ASU School of Music graduate uses multilingual skills to explore historical music interpretation

December 7, 2017

Editor’s note: This is part of a series of profiles for fall 2017 commencement. See more graduates here.

Alexandra Birch is a violinist. This Dec. 11, she earns her Doctor of Musical Arts degree from Arizona State University. She is also a musician who understands the importance of historically informed music performances. Alexandria Birch Alexandra Birch, violinist. Download Full Image

Birch spent the summer of 2017 learning to speak and write Armenian to further her research on music surrounding mass atrocities in the former Soviet Union.

She was awarded a language grant from the U.S. State Department's Program for Research and Training on Eastern Europe and the Independent States of the Former Soviet Union to study less commonly taught languages. The program was offered through ASU, with the primary focus on language acquisition, and included a six-week course in Tempe and five weeks of language immersion in Yerevan, Armenia.

“I think that language acquisition is vital for the (Doctor of Musical Arts) student,” said Birch. “I was fortunate to come into both the masters and doctoral programs at ASU with academic language proficiency in French, German and Russian.”

Her research broadly focused on comparative cultural commemoration of genocide in the former Soviet Union and included study of the Armenian Genocide, Holodomor and the Holocaust in Soviet Territories. She looked at how commemoration affects statehood post-1991 and the types and effect of commemoration.

Birch was particularly interested in the Soviet commemorative response to the Armenian genocide and in the commemorative works — pieces composed in camps and ghettos, music from gulags, music from persecuted people — and reconstruction of narratives using music prior to the genocide.

Birch conducted her research at Tsitsernakaberd, the Armenian national genocide museum and archive. She utilized her German, Russian and Armenian language skills to conduct research she incorporated into her doctoral paper on historically informed performances. Birch’s D.M.A. project focused specifically on Soviet composer Sofia Gubaidulina and a specific work for violin, "Dancer on a Tightrope.”

Birch said she hopes to see more interdisciplinary work between humanities and music at ASU. She said that ASU has a fantastic music program and that she felt tremendously supported by her advisor, her committee and faculty in both her musical and academic pursuits.

“I would also love to see even more of an emphasis on the importance of language, in addition to musicology and theory in the performance realm at ASU,” said Birch. “I think that these skills in the humanities only serve to enrich our performances and musical interpretation.”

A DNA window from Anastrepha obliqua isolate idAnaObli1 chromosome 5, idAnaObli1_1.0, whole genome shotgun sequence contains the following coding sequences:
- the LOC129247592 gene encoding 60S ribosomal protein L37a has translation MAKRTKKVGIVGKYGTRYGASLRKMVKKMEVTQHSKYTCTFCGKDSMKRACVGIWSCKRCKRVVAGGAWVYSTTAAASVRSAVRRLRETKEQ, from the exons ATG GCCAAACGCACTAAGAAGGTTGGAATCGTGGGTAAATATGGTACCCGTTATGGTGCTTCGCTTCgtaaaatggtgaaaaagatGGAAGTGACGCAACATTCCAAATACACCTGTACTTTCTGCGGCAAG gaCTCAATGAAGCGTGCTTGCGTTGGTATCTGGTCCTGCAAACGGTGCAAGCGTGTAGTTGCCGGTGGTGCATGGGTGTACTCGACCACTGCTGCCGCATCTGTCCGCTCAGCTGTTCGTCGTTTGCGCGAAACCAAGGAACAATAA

Question: What was your “aha” moment, when you realized you wanted to study the field you majored in?

Answer: I attended a performance of Nadja Salerno Sonnenberg playing a Shostakovich violin concerto with the Tucson Symphony when I was about 10 years old. I had been studying violin for a while and her playing had always inspired me on recordings, but seeing her perform live was what inspired me to pursue a career in performance. I also was extremely drawn to the piece and have dedicated most of my performance career to Soviet music. To pursue a career in performance, I have been very blessed with a very supportive family, particularly my mother and husband. While at ASU, I also have had fantastic guidance from my professor, Katherine McLin, who has continually inspired me to continue in the career beyond just a childhood dream.

Q. What’s something you learned while at ASU — in the classroom or otherwise — that surprised you, that changed your perspective?

A. I would say that Professor Sabine Feisst's classes during my graduate studies have been a major influence on my current career track. Her courses really emphasize different tracks that are possible in performance, both with 20th- and 21st-century music, and also with research. I have been able to add a strong research component to a performance degree, and she has been a wonderful mentor in that regard.

Q. Why did you choose ASU to pursue a bachelor's degree, master's degree and doctorate?

A. I chose ASU for all three of my music degrees because of my outstanding studio, mentorship with Dr. McLin and the ability to continue academic research while studying performance. ASU has a fantastic combination of strong academic, collaborative and performance faculty.

Q. What’s the best piece of advice you’d give to those still in school?

A. My advice to those still in school is to expand your set of skills! Any secondary skill you can add to your academic portfolio will serve you well. This is true for any major and in any job market. I particularly think that foreign language skills are a fantastic way to open new opportunities in the U.S. and abroad, but any strong secondary interest to your major will open new possibilities in your field. 

Lynne MacDonald

communications specialist, School of Music


ASU grad, Army veteran eager to move the needle on complex social, global issues

December 7, 2017